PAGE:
Author: Jonas Jonasson
Genre: fiction, humour, comedy, contemporary
Just because the world ignores you doesn’t mean you can’t save it.
Nombeko Mayeki is on the run from the world’s most ruthless secret service – with three Chinese sisters, twins who are officially one person, and an elderly potato farmer. Oh, and the fate of the King of Sweden – and the world – rests on her shoulders.
Born in a Soweto shack in 1961, Nombeko was destined for a short, hard life. When she was run over by a drunken engineer her luck changed. Alive, but blamed for the accident, she is sent to work for the driver – the brandy-soaked head of a project vital to South Africa’s security. Nombeko may be good at cleaning, but she’s amazing with numbers. The drunken engineer isn’t – and has made a big mistake. And only Nombeko knows about it…
Thoughts: I finally finished it, after about 2 weeks on the one book, which is pretty terrible for me. So here we are, The Girl Who Saved the King of Sweden…
I found this book hilariously funny, and would definitely recommend to anyone looking for a laugh. Right from the get-go I loved the main character – who later becomes the girl who saves the King of Sweden. But you have to read the whole book to find out how she gets into that situation. Throughout the entire thing, tension built up, as disaster after disaster happened.
“If you don’t think you have enough problems, you should acquire a mammal in Sweden just hours before you’re about to fly home to the other side of the world, and then insist that the animal must come along in your luggage.”
― Jonas Jonasson, The Girl Who Saved the King of Sweden
I’m likening the sort of story to a Douglas Adams book, because of each of the weird and strange coincidences that seemed to keep happening. I actually couldn’t finish The Hitchhiker’s Guide to the Galaxy, because it was just too confusing and I didn’t get it, so this one wasn’t to as much of an extent. But still, there were more than a few moments when it seemed nothing else could go wrong, and then another character they met 100 pages before, suddenly pops up and tries to take control. It was like, “Ohhhhhh, I forgot about you…”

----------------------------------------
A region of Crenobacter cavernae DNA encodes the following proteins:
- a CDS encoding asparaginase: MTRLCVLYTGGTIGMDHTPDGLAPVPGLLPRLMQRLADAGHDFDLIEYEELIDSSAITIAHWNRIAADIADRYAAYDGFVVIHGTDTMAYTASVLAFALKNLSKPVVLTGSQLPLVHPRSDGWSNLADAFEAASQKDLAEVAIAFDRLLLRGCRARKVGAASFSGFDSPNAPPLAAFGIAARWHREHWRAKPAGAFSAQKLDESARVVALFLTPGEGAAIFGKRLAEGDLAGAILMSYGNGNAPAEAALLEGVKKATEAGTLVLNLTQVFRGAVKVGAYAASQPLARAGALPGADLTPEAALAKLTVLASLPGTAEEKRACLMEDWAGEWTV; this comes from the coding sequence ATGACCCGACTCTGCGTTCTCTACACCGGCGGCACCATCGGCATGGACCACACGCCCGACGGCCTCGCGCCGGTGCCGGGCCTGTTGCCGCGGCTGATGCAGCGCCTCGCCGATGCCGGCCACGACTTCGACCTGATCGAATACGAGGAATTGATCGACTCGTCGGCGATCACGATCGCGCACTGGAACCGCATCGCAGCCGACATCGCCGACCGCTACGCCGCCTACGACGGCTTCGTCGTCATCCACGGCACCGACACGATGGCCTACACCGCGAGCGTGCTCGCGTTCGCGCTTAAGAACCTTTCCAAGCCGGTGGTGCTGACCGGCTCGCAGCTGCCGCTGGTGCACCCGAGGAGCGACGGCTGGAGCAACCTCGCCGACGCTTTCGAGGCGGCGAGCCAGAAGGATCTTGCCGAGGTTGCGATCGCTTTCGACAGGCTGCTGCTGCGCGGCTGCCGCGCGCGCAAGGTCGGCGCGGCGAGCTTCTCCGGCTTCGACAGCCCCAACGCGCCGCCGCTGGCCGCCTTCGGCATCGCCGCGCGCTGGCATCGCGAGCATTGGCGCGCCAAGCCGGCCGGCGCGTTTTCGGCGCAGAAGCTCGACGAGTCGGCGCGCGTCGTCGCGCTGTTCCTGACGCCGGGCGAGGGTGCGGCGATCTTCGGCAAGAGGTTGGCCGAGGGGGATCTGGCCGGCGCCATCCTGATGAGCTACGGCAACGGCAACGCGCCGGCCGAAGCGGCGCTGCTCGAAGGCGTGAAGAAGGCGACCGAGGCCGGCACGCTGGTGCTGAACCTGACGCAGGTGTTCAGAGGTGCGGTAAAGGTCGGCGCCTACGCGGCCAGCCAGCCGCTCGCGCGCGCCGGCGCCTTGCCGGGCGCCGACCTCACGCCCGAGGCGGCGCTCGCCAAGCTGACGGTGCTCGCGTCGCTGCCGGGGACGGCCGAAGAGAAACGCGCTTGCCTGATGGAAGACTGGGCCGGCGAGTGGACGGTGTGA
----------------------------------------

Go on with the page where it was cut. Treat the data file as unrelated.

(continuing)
The novel itself was written well, if a little confusing in parts. The one piece of advice is to take note of character’s names, and where they feature in the story, because sometimes you won’t understand the jokes made later in the book. I absolutely loved the humour of it all, which is probably why I loved it so much.
It was a little slow to begin with, to a minor extent, but it very quickly warmed up. But then, by the second half, I did find that it was starting to drag on a bit. There were things happening every chapter, but I couldn’t read more than 3 at a time, because nothing big happened, no cliff-hanger, that made me want to read on. What also added to this was that there was no climax. Yes, there was a point in the story that was more important than the rest of it, but the tension just didn’t get any higher than the rest of the book. It was like as if the author tried to cram too many different parts into the book, and tried to connect characters in some way, too many times, that when the big ending came, it actually wasn’t a big ending.
In saying that, I loved the variety of different characters that existed in the story. There’s a South African woman, two Swedish twins, three Chinese sisters, two Israeli agents, then the president of China, and of course, the King of Sweden. I enjoyed all the crazy coincidences that continued throughout the entire story, and how unpredictable they were.
Now, I know that I’ve said that it’s slow, and seems to drag on, but I still liked it. I would recommend it to people, not for an easy read, but for a funny, humorous one. If you’ve had enough of the tear-jerkers… And I say not an easy read, because you do have to concentrate on it, as it all gets very confusing near the end if you don’t remember some of the characters. Just a tip…